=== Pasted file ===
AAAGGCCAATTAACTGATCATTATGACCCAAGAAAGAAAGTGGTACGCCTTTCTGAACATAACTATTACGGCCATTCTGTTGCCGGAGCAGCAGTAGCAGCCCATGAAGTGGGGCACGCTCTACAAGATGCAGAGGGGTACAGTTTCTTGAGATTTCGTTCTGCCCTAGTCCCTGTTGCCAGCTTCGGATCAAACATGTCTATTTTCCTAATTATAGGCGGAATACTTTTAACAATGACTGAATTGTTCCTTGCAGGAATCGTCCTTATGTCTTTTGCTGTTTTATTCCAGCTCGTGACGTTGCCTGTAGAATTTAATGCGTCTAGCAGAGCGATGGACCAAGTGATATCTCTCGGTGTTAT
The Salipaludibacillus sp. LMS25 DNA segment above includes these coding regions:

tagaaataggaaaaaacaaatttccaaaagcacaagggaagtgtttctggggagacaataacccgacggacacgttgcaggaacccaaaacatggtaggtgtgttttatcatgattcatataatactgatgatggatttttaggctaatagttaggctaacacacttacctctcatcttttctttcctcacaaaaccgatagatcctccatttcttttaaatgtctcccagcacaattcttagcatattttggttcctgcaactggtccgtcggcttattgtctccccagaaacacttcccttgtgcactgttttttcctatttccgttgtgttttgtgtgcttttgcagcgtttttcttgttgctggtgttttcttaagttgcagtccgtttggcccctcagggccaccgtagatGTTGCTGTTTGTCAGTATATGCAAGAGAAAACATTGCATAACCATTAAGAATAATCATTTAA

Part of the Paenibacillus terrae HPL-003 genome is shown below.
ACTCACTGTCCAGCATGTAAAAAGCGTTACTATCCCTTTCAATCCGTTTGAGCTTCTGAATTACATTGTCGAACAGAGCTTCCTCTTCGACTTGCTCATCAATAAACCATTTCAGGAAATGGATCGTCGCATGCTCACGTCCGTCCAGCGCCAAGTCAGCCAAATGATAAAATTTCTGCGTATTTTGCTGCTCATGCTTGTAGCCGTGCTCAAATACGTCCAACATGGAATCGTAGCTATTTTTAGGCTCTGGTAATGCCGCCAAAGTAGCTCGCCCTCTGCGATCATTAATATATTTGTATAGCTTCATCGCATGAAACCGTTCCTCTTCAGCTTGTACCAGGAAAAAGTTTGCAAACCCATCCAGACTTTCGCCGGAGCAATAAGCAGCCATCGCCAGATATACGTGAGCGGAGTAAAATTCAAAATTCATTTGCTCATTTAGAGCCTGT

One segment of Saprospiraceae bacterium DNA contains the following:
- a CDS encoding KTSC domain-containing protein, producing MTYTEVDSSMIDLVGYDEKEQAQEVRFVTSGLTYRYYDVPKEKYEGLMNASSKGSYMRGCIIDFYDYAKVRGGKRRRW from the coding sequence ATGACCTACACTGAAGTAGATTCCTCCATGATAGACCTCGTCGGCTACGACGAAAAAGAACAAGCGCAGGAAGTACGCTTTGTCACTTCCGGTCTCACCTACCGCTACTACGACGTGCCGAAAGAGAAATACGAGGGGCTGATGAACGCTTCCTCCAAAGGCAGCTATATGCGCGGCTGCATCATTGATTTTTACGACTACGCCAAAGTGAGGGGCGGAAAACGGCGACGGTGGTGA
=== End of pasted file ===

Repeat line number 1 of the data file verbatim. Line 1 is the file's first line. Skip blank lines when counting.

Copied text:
AAAGGCCAATTAACTGATCATTATGACCCAAGAAAGAAAGTGGTACGCCTTTCTGAACATAACTATTACGGCCATTCTGTTGCCGGAGCAGCAGTAGCAGCCCATGAAGTGGGGCACGCTCTACAAGATGCAGAGGGGTACAGTTTCTTGAGATTTCGTTCTGCCCTAGTCCCTGTTGCCAGCTTCGGATCAAACATGTCTATTTTCCTAATTATAGGCGGAATACTTTTAACAATGACTGAATTGTTCCTTGCAGGAATCGTCCTTATGTCTTTTGCTGTTTTATTCCAGCTCGTGACGTTGCCTGTAGAATTTAATGCGTCTAGCAGAGCGATGGACCAAGTGATATCTCTCGGTGTTAT